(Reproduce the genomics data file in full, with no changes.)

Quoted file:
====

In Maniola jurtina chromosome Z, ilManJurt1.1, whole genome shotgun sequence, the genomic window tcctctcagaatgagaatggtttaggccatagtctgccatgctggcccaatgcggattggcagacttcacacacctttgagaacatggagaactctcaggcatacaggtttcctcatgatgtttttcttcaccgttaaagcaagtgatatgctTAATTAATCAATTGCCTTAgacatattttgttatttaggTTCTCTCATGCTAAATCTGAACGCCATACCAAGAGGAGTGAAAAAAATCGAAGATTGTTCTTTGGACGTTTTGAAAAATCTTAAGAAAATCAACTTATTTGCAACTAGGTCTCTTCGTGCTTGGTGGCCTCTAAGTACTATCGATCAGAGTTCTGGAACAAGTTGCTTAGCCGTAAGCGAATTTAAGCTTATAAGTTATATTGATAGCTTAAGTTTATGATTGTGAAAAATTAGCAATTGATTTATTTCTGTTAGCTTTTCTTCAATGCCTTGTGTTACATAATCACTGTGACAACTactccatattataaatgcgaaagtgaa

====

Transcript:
In Maniola jurtina chromosome Z, ilManJurt1.1, whole genome shotgun sequence, the genomic window tcctctcagaatgagaatggtttaggccatagtctgccatgctggcccaatgcggattggcagacttcacacacctttgagaacatggagaactctcaggcatacaggtttcctcatgatgtttttcttcaccgttaaagcaagtgatatgctTAATTAATCAATTGCCTTAgacatattttgttatttaggTTCTCTCATGCTAAATCTGAACGCCATACCAAGAGGAGTGAAAAAAATCGAAGATTGTTCTTTGGACGTTTTGAAAAATCTTAAGAAAATCAACTTATTTGCAACTAGGTCTCTTCGTGCTTGGTGGCCTCTAAGTACTATCGATCAGAGTTCTGGAACAAGTTGCTTAGCCGTAAGCGAATTTAAGCTTATAAGTTATATTGATAGCTTAAGTTTATGATTGTGAAAAATTAGCAATTGATTTATTTCTGTTAGCTTTTCTTCAATGCCTTGTGTTACATAATCACTGTGACAACTactccatattataaatgcgaaagtgaa